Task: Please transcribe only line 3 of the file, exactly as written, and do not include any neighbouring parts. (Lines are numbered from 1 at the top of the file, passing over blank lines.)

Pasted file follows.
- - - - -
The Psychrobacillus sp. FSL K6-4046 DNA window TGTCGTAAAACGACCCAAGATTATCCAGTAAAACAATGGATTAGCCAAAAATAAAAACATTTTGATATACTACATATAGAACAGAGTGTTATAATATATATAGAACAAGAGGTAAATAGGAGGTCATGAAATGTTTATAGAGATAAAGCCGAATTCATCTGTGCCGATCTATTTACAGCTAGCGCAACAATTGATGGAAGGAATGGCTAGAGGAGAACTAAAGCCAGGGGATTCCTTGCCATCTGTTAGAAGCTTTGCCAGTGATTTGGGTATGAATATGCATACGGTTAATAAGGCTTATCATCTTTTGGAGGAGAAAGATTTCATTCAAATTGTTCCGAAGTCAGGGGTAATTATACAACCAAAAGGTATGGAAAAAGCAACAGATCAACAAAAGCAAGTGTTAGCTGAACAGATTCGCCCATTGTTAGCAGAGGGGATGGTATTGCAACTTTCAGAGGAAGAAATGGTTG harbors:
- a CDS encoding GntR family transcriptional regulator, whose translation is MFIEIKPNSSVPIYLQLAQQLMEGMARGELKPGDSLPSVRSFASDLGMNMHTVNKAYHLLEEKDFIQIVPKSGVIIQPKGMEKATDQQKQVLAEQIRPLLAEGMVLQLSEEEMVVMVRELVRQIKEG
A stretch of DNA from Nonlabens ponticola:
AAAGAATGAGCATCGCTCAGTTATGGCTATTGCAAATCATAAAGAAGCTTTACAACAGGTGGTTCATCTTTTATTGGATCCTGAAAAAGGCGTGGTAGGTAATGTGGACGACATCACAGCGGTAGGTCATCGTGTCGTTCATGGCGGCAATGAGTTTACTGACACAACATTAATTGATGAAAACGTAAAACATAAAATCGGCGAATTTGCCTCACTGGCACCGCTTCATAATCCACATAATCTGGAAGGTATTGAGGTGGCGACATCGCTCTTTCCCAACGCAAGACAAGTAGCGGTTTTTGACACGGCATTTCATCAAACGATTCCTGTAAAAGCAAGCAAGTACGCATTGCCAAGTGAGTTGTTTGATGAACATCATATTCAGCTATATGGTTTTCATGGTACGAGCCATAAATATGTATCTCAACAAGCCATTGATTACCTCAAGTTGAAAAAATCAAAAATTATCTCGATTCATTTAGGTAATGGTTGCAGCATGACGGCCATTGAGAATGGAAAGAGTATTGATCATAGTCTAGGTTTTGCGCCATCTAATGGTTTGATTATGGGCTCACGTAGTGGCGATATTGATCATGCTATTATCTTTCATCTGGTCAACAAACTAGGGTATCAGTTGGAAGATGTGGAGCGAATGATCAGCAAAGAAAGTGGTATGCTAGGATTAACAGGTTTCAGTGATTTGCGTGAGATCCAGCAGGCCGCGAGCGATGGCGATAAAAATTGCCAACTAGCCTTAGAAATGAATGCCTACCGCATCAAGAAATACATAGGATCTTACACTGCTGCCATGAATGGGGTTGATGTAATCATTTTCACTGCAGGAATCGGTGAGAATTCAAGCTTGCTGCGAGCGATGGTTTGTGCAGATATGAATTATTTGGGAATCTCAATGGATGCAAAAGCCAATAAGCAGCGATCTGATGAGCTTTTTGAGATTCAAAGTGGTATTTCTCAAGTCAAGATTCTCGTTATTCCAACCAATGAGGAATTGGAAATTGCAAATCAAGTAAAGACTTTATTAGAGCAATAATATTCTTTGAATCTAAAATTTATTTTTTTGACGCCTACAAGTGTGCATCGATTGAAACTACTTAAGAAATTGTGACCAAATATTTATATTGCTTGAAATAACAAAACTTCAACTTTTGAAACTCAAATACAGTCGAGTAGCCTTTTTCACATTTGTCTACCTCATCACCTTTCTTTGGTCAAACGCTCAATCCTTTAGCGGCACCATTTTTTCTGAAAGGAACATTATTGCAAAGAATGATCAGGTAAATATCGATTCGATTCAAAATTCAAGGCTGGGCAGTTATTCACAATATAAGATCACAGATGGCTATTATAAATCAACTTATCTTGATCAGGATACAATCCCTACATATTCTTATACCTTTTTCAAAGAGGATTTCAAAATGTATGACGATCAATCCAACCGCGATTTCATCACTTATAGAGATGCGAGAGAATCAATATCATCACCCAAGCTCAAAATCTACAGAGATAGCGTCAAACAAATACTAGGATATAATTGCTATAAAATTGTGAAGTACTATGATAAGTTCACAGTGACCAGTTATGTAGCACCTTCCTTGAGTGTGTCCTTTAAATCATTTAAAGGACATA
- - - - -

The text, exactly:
A stretch of DNA from Nonlabens ponticola: